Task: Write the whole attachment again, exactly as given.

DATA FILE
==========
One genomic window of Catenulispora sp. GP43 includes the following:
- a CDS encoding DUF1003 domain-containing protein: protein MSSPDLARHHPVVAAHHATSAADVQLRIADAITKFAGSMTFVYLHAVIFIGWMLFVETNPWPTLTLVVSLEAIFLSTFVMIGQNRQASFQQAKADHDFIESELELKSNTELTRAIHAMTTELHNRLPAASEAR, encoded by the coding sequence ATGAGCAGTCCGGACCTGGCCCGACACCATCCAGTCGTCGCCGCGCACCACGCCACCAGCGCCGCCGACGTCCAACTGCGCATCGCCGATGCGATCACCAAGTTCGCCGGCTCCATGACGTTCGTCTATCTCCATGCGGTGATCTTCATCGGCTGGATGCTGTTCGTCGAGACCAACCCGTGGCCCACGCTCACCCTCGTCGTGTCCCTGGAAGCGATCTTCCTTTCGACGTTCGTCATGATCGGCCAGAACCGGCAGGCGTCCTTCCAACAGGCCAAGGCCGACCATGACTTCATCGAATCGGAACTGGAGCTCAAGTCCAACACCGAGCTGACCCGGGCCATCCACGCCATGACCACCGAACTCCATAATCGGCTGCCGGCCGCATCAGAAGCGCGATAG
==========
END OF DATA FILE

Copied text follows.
One genomic window of Catenulispora sp. GP43 includes the following:
- a CDS encoding DUF1003 domain-containing protein: protein MSSPDLARHHPVVAAHHATSAADVQLRIADAITKFAGSMTFVYLHAVIFIGWMLFVETNPWPTLTLVVSLEAIFLSTFVMIGQNRQASFQQAKADHDFIESELELKSNTELTRAIHAMTTELHNRLPAASEAR, encoded by the coding sequence ATGAGCAGTCCGGACCTGGCCCGACACCATCCAGTCGTCGCCGCGCACCACGCCACCAGCGCCGCCGACGTCCAACTGCGCATCGCCGATGCGATCACCAAGTTCGCCGGCTCCATGACGTTCGTCTATCTCCATGCGGTGATCTTCATCGGCTGGATGCTGTTCGTCGAGACCAACCCGTGGCCCACGCTCACCCTCGTCGTGTCCCTGGAAGCGATCTTCCTTTCGACGTTCGTCATGATCGGCCAGAACCGGCAGGCGTCCTTCCAACAGGCCAAGGCCGACCATGACTTCATCGAATCGGAACTGGAGCTCAAGTCCAACACCGAGCTGACCCGGGCCATCCACGCCATGACCACCGAACTCCATAATCGGCTGCCGGCCGCATCAGAAGCGCGATAG